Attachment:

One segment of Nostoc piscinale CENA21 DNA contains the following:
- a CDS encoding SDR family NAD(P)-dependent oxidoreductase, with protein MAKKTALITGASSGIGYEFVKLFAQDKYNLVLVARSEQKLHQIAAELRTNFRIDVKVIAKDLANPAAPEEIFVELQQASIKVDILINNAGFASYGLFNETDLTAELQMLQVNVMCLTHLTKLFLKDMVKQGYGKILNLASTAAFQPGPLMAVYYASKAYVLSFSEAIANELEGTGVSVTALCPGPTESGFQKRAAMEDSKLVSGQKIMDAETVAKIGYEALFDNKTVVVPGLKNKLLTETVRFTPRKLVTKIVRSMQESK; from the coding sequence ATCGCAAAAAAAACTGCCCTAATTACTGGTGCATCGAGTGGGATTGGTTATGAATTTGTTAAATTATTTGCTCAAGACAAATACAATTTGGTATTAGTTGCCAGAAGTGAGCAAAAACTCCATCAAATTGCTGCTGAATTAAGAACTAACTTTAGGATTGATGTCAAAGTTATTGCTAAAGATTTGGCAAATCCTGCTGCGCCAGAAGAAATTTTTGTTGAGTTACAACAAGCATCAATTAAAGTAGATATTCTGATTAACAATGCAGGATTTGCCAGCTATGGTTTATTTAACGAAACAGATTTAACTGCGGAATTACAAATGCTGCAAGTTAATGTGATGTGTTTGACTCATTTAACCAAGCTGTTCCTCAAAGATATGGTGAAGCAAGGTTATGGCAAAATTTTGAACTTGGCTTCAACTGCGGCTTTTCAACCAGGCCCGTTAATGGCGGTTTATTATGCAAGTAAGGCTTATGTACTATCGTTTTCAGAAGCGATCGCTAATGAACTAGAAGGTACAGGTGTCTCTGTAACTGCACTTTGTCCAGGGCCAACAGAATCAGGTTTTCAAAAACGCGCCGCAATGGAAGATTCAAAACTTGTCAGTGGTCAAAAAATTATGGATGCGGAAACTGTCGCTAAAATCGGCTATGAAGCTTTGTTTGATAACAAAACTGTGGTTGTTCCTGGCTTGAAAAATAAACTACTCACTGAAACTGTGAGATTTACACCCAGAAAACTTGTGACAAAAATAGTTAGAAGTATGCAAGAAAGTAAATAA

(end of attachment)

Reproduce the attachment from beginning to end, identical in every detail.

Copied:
One segment of Nostoc piscinale CENA21 DNA contains the following:
- a CDS encoding SDR family NAD(P)-dependent oxidoreductase, with protein MAKKTALITGASSGIGYEFVKLFAQDKYNLVLVARSEQKLHQIAAELRTNFRIDVKVIAKDLANPAAPEEIFVELQQASIKVDILINNAGFASYGLFNETDLTAELQMLQVNVMCLTHLTKLFLKDMVKQGYGKILNLASTAAFQPGPLMAVYYASKAYVLSFSEAIANELEGTGVSVTALCPGPTESGFQKRAAMEDSKLVSGQKIMDAETVAKIGYEALFDNKTVVVPGLKNKLLTETVRFTPRKLVTKIVRSMQESK; from the coding sequence ATCGCAAAAAAAACTGCCCTAATTACTGGTGCATCGAGTGGGATTGGTTATGAATTTGTTAAATTATTTGCTCAAGACAAATACAATTTGGTATTAGTTGCCAGAAGTGAGCAAAAACTCCATCAAATTGCTGCTGAATTAAGAACTAACTTTAGGATTGATGTCAAAGTTATTGCTAAAGATTTGGCAAATCCTGCTGCGCCAGAAGAAATTTTTGTTGAGTTACAACAAGCATCAATTAAAGTAGATATTCTGATTAACAATGCAGGATTTGCCAGCTATGGTTTATTTAACGAAACAGATTTAACTGCGGAATTACAAATGCTGCAAGTTAATGTGATGTGTTTGACTCATTTAACCAAGCTGTTCCTCAAAGATATGGTGAAGCAAGGTTATGGCAAAATTTTGAACTTGGCTTCAACTGCGGCTTTTCAACCAGGCCCGTTAATGGCGGTTTATTATGCAAGTAAGGCTTATGTACTATCGTTTTCAGAAGCGATCGCTAATGAACTAGAAGGTACAGGTGTCTCTGTAACTGCACTTTGTCCAGGGCCAACAGAATCAGGTTTTCAAAAACGCGCCGCAATGGAAGATTCAAAACTTGTCAGTGGTCAAAAAATTATGGATGCGGAAACTGTCGCTAAAATCGGCTATGAAGCTTTGTTTGATAACAAAACTGTGGTTGTTCCTGGCTTGAAAAATAAACTACTCACTGAAACTGTGAGATTTACACCCAGAAAACTTGTGACAAAAATAGTTAGAAGTATGCAAGAAAGTAAATAA